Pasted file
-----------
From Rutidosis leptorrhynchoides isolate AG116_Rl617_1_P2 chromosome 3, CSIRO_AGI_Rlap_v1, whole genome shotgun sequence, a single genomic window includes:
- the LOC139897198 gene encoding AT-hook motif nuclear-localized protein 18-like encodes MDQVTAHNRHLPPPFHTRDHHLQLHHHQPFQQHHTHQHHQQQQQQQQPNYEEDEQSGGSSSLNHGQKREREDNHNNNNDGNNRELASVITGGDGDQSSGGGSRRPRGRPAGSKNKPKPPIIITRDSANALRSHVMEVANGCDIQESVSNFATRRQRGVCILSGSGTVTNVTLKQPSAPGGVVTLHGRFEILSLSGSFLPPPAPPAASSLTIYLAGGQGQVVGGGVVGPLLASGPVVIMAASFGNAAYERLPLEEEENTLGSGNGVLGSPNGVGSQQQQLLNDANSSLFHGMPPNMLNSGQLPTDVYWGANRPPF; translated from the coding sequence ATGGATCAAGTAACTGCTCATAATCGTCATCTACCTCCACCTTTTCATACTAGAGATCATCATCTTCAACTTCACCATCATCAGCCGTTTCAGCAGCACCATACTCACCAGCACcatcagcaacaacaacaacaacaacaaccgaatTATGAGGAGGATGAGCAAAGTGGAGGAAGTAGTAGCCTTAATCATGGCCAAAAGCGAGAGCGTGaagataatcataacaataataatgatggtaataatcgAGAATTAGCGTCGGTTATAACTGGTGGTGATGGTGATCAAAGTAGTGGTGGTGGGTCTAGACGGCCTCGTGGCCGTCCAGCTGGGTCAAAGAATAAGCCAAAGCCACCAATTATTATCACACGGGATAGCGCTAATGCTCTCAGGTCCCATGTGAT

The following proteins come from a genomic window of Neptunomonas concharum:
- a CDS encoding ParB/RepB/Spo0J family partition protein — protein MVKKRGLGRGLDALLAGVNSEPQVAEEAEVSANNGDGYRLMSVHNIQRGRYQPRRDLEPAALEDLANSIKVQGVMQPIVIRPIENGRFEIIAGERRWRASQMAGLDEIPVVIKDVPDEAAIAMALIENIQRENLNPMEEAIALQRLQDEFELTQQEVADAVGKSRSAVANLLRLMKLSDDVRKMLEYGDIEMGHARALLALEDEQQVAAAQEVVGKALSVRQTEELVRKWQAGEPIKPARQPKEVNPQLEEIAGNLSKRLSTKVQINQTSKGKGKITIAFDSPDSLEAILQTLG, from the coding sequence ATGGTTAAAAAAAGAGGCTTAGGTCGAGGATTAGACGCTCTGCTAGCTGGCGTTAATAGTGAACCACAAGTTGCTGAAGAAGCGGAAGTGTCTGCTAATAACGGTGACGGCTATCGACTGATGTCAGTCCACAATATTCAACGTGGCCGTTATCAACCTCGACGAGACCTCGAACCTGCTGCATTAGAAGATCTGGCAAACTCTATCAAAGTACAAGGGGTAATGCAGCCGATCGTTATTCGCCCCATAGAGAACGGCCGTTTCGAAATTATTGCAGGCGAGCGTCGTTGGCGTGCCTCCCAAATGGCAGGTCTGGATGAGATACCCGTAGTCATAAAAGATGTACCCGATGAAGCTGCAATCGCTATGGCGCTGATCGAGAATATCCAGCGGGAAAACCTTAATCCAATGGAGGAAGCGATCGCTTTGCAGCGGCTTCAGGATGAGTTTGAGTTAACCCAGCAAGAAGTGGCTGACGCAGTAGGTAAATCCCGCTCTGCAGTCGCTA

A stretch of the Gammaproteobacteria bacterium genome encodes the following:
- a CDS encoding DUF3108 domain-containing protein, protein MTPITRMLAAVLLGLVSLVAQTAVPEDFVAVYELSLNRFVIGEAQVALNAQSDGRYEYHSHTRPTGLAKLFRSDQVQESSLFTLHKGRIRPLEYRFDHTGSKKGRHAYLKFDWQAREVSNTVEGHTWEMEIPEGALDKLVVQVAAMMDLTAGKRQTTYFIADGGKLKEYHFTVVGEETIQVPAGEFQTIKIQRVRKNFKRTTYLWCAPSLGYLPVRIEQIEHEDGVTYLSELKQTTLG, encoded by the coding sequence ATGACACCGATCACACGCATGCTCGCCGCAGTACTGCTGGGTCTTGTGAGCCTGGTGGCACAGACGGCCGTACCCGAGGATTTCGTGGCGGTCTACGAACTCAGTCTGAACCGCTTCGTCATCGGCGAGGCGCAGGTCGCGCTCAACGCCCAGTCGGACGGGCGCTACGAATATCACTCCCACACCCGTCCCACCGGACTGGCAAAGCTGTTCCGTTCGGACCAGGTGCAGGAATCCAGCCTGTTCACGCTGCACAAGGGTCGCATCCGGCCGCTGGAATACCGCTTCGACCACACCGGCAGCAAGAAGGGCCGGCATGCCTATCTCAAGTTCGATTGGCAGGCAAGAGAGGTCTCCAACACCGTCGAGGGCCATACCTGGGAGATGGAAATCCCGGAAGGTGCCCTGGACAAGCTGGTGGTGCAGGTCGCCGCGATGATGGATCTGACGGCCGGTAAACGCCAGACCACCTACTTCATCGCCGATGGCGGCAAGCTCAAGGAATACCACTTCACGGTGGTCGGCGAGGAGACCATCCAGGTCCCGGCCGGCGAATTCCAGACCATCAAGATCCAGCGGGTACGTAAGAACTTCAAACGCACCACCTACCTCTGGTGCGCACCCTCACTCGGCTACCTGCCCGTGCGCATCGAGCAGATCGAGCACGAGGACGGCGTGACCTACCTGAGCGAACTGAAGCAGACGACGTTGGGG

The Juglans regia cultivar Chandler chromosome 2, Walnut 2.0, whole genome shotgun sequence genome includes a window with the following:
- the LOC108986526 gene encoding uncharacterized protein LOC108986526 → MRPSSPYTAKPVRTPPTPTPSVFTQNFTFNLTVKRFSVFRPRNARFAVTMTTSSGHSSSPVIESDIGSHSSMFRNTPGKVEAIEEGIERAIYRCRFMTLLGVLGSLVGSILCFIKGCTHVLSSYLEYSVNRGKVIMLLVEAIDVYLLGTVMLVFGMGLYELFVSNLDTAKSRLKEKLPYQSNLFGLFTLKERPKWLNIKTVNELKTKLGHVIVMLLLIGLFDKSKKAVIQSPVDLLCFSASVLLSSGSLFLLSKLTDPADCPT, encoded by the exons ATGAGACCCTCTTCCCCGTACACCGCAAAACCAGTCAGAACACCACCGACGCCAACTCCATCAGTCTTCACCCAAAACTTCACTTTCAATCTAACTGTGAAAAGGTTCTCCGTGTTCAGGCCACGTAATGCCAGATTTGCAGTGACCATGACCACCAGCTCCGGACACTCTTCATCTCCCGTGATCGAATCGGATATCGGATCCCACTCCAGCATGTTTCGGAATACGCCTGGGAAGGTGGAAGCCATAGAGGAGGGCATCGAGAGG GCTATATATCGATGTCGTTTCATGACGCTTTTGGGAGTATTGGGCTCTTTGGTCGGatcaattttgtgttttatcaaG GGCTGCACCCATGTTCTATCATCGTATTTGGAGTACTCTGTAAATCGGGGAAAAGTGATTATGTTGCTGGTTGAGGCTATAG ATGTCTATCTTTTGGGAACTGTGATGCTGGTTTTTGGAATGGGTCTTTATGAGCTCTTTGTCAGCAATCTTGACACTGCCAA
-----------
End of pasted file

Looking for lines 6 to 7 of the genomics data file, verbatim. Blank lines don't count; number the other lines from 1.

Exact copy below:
- a CDS encoding DUF3108 domain-containing protein, protein MTPITRMLAAVLLGLVSLVAQTAVPEDFVAVYELSLNRFVIGEAQVALNAQSDGRYEYHSHTRPTGLAKLFRSDQVQESSLFTLHKGRIRPLEYRFDHTGSKKGRHAYLKFDWQAREVSNTVEGHTWEMEIPEGALDKLVVQVAAMMDLTAGKRQTTYFIADGGKLKEYHFTVVGEETIQVPAGEFQTIKIQRVRKNFKRTTYLWCAPSLGYLPVRIEQIEHEDGVTYLSELKQTTLG, encoded by the coding sequence ATGACACCGATCACACGCATGCTCGCCGCAGTACTGCTGGGTCTTGTGAGCCTGGTGGCACAGACGGCCGTACCCGAGGATTTCGTGGCGGTCTACGAACTCAGTCTGAACCGCTTCGTCATCGGCGAGGCGCAGGTCGCGCTCAACGCCCAGTCGGACGGGCGCTACGAATATCACTCCCACACCCGTCCCACCGGACTGGCAAAGCTGTTCCGTTCGGACCAGGTGCAGGAATCCAGCCTGTTCACGCTGCACAAGGGTCGCATCCGGCCGCTGGAATACCGCTTCGACCACACCGGCAGCAAGAAGGGCCGGCATGCCTATCTCAAGTTCGATTGGCAGGCAAGAGAGGTCTCCAACACCGTCGAGGGCCATACCTGGGAGATGGAAATCCCGGAAGGTGCCCTGGACAAGCTGGTGGTGCAGGTCGCCGCGATGATGGATCTGACGGCCGGTAAACGCCAGACCACCTACTTCATCGCCGATGGCGGCAAGCTCAAGGAATACCACTTCACGGTGGTCGGCGAGGAGACCATCCAGGTCCCGGCCGGCGAATTCCAGACCATCAAGATCCAGCGGGTACGTAAGAACTTCAAACGCACCACCTACCTCTGGTGCGCACCCTCACTCGGCTACCTGCCCGTGCGCATCGAGCAGATCGAGCACGAGGACGGCGTGACCTACCTGAGCGAACTGAAGCAGACGACGTTGGGG

The Juglans regia cultivar Chandler chromosome 2, Walnut 2.0, whole genome shotgun sequence genome includes a window with the following: